Defender

  • Williams Electronics

  • FormatArcade & Video Games
  • TypeShooter
  • SystemArcade

Pinball wizards Williams hit the target with this classic sidescrolling shooter,  Defender added more context and reason to blast enemies out of the sky than other shooters out at the time. 

The ‘catch and rescue’ directive gave an added dimension to the game

As the name suggests Defender required you to protect your planet’s inhabitants from invading aliens. Piloting your laser equipped fighter with ‘thruster’ technology, you to dart across the planet’s landscape, saving your people, blasting invaders and racking up points in the process.

The ‘catch and rescue’ directive gave an added dimension to the game, and despite being regarded one of the hardest old school games, it’s still compelling to play.

Surviving the onslaught would sometimes feel like you should’ve been to space cadet academy 101. A two-way joystick stick allows you to adjust your altitude, with a button to engage your jet engine, and a button to fire. Add to this a ‘reverse’ button and smart bombs, and you soon realise that this game was designed to sort the men from the boys. Avoiding invaders as they warp into your field of play can be infuriatingly tricky as is dodging their projectiles, requiring timed use of your thrust, an itchy trigger finger and quick-smart reflexes. A radar scanner offers some guidance, providing an indication of where enemies are and which direction to move. There are five types of alien scum; ‘Bombers’, ‘Swarmers’, ‘Pods’, ‘Baiters’ and ‘Landers’, the last of which would ‘spacenap’ the humanoids from the planet’s surface, elevating them into the cosmos to be turned into mutants.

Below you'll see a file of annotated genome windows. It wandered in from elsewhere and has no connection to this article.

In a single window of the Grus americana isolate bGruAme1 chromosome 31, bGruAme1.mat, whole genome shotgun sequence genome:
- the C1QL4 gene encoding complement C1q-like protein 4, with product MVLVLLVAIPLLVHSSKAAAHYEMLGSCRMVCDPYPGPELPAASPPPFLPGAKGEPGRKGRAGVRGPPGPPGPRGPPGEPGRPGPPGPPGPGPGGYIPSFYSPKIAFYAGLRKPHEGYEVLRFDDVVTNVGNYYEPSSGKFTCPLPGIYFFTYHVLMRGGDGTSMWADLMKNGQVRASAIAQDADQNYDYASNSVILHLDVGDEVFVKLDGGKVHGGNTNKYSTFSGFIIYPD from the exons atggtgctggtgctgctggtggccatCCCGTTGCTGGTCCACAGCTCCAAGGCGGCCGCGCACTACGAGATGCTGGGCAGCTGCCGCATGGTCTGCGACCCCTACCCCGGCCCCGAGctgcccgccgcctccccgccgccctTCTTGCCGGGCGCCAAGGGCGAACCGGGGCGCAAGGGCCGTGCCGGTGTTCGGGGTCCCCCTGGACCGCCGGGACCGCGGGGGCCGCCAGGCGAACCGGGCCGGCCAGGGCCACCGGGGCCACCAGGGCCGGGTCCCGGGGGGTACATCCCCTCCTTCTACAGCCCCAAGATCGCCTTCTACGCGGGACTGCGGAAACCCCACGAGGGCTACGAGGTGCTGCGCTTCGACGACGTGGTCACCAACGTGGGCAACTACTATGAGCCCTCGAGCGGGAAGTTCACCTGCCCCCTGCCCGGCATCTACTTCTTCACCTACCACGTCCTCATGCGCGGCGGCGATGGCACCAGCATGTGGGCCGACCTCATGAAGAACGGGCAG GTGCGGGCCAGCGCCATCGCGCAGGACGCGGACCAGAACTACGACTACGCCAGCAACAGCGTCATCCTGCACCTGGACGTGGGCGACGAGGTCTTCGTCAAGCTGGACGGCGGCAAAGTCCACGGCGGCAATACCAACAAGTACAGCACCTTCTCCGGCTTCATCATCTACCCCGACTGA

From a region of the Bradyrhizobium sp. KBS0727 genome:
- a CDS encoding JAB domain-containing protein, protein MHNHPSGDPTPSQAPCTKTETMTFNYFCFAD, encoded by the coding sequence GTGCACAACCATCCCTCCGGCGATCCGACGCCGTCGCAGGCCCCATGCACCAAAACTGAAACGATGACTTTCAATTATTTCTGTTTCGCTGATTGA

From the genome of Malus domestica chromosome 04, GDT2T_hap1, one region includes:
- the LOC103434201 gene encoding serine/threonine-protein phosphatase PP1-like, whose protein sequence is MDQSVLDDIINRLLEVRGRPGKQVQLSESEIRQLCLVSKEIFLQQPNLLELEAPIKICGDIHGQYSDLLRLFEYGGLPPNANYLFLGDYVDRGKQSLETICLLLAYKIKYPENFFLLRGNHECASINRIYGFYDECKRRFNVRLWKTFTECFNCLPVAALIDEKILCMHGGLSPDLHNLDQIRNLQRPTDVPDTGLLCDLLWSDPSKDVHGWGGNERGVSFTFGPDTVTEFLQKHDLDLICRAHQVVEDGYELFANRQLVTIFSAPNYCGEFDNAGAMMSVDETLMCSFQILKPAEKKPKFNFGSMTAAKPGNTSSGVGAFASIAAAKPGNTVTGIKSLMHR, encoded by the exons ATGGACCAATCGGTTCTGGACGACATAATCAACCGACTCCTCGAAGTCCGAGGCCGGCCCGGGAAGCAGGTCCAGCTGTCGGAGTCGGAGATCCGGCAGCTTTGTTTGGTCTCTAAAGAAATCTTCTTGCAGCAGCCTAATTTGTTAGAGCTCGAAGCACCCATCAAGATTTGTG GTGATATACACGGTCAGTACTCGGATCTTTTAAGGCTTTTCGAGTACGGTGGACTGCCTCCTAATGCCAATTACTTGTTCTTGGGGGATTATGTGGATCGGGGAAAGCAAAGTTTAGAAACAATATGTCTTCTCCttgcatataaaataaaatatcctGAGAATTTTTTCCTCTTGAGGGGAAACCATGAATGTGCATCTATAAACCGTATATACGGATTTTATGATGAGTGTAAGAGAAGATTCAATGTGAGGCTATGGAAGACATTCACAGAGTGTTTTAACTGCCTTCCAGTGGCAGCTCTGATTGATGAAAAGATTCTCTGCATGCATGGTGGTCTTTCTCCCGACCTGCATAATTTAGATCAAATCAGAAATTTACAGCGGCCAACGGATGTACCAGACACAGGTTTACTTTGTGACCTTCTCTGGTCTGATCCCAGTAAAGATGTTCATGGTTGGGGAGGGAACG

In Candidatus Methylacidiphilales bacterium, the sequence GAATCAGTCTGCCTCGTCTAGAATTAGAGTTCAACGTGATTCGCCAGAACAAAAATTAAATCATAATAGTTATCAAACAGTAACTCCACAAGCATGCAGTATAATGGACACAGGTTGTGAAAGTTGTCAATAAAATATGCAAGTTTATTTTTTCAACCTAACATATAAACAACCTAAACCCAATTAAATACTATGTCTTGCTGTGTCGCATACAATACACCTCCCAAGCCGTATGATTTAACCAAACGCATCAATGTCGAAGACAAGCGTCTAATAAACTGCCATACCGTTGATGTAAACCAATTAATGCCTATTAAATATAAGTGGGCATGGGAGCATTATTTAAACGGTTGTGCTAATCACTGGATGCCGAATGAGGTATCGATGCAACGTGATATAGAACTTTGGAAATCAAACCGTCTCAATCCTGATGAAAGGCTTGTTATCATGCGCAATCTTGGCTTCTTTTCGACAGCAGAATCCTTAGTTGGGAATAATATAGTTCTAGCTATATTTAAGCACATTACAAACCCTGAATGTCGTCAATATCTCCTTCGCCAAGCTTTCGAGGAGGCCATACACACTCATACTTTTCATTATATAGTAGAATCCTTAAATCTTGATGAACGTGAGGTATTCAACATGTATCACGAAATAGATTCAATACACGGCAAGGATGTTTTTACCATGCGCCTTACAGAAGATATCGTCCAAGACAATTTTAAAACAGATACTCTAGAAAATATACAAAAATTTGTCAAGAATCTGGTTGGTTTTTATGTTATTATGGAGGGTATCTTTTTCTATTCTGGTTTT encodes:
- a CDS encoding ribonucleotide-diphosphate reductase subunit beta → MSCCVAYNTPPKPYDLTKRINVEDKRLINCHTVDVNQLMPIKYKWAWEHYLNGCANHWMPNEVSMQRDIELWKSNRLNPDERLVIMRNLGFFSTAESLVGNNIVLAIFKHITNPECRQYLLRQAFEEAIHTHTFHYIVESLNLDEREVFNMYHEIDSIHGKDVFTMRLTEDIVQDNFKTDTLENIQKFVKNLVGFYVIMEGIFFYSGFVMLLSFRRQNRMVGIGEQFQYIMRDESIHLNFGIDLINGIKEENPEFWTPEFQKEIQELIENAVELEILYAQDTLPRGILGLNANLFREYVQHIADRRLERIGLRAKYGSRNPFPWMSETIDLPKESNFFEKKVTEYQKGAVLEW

Defender grabbed attention at the time for its colourful graphics, cabinet rattling sfx, and novel side-scrolling setting. Particle-effect explosions and spectral coloured laser beams made it stand out from earlier space shooters from which it drew inspiration. Developed by Eugene Jarvis, previously a Pinball programmer at Williams, Defender became their most successful arcade machine. It could be considered as the first of the now conventional side-scrolling shoot-em up, and its ‘high-action’, ‘reflex’ based game style is still as much of a thrill as it is a test to play.

Defender Arcade Gameplay
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Defender Arcade Restoration

  • Williams Electronics

  • FormatArcade & Video Games
  • TypeShooter
  • SystemArcade

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